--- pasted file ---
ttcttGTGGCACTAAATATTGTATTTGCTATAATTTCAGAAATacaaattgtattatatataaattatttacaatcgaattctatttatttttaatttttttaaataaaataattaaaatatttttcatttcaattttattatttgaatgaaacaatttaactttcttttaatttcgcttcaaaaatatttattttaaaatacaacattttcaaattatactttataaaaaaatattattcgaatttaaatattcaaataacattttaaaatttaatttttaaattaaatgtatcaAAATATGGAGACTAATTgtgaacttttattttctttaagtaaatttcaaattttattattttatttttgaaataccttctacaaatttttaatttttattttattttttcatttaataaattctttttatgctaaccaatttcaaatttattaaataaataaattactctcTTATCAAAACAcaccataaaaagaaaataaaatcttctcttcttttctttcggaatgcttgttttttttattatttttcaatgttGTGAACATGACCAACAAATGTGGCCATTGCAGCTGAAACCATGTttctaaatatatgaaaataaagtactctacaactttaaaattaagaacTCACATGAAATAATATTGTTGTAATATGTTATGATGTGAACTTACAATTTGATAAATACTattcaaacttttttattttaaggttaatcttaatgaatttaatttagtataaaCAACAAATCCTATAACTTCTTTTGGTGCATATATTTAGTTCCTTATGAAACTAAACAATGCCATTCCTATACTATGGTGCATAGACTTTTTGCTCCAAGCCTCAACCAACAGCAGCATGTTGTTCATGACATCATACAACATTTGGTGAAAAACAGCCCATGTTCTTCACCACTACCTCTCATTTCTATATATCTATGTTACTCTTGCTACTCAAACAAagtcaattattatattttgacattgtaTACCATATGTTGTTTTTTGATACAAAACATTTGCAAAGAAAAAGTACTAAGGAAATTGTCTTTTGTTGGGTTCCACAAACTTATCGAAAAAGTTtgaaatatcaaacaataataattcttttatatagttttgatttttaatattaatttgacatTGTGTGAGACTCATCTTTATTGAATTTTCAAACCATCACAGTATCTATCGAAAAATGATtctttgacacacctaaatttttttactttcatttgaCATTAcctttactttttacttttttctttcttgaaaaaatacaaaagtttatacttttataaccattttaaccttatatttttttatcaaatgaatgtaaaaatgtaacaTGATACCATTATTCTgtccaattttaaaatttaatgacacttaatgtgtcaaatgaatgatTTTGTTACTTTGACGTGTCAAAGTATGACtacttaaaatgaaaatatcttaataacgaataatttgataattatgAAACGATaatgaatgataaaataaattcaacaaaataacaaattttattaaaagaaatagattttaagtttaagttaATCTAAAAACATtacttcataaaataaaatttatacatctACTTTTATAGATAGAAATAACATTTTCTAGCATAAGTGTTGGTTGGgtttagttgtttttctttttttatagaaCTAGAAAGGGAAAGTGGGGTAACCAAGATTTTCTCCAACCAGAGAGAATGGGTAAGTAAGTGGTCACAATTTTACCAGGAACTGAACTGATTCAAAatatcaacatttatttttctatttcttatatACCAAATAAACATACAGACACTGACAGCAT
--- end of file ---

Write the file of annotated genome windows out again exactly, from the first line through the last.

ttcttGTGGCACTAAATATTGTATTTGCTATAATTTCAGAAATacaaattgtattatatataaattatttacaatcgaattctatttatttttaatttttttaaataaaataattaaaatatttttcatttcaattttattatttgaatgaaacaatttaactttcttttaatttcgcttcaaaaatatttattttaaaatacaacattttcaaattatactttataaaaaaatattattcgaatttaaatattcaaataacattttaaaatttaatttttaaattaaatgtatcaAAATATGGAGACTAATTgtgaacttttattttctttaagtaaatttcaaattttattattttatttttgaaataccttctacaaatttttaatttttattttattttttcatttaataaattctttttatgctaaccaatttcaaatttattaaataaataaattactctcTTATCAAAACAcaccataaaaagaaaataaaatcttctcttcttttctttcggaatgcttgttttttttattatttttcaatgttGTGAACATGACCAACAAATGTGGCCATTGCAGCTGAAACCATGTttctaaatatatgaaaataaagtactctacaactttaaaattaagaacTCACATGAAATAATATTGTTGTAATATGTTATGATGTGAACTTACAATTTGATAAATACTattcaaacttttttattttaaggttaatcttaatgaatttaatttagtataaaCAACAAATCCTATAACTTCTTTTGGTGCATATATTTAGTTCCTTATGAAACTAAACAATGCCATTCCTATACTATGGTGCATAGACTTTTTGCTCCAAGCCTCAACCAACAGCAGCATGTTGTTCATGACATCATACAACATTTGGTGAAAAACAGCCCATGTTCTTCACCACTACCTCTCATTTCTATATATCTATGTTACTCTTGCTACTCAAACAAagtcaattattatattttgacattgtaTACCATATGTTGTTTTTTGATACAAAACATTTGCAAAGAAAAAGTACTAAGGAAATTGTCTTTTGTTGGGTTCCACAAACTTATCGAAAAAGTTtgaaatatcaaacaataataattcttttatatagttttgatttttaatattaatttgacatTGTGTGAGACTCATCTTTATTGAATTTTCAAACCATCACAGTATCTATCGAAAAATGATtctttgacacacctaaatttttttactttcatttgaCATTAcctttactttttacttttttctttcttgaaaaaatacaaaagtttatacttttataaccattttaaccttatatttttttatcaaatgaatgtaaaaatgtaacaTGATACCATTATTCTgtccaattttaaaatttaatgacacttaatgtgtcaaatgaatgatTTTGTTACTTTGACGTGTCAAAGTATGACtacttaaaatgaaaatatcttaataacgaataatttgataattatgAAACGATaatgaatgataaaataaattcaacaaaataacaaattttattaaaagaaatagattttaagtttaagttaATCTAAAAACATtacttcataaaataaaatttatacatctACTTTTATAGATAGAAATAACATTTTCTAGCATAAGTGTTGGTTGGgtttagttgtttttctttttttatagaaCTAGAAAGGGAAAGTGGGGTAACCAAGATTTTCTCCAACCAGAGAGAATGGGTAAGTAAGTGGTCACAATTTTACCAGGAACTGAACTGATTCAAAatatcaacatttatttttctatttcttatatACCAAATAAACATACAGACACTGACAGCAT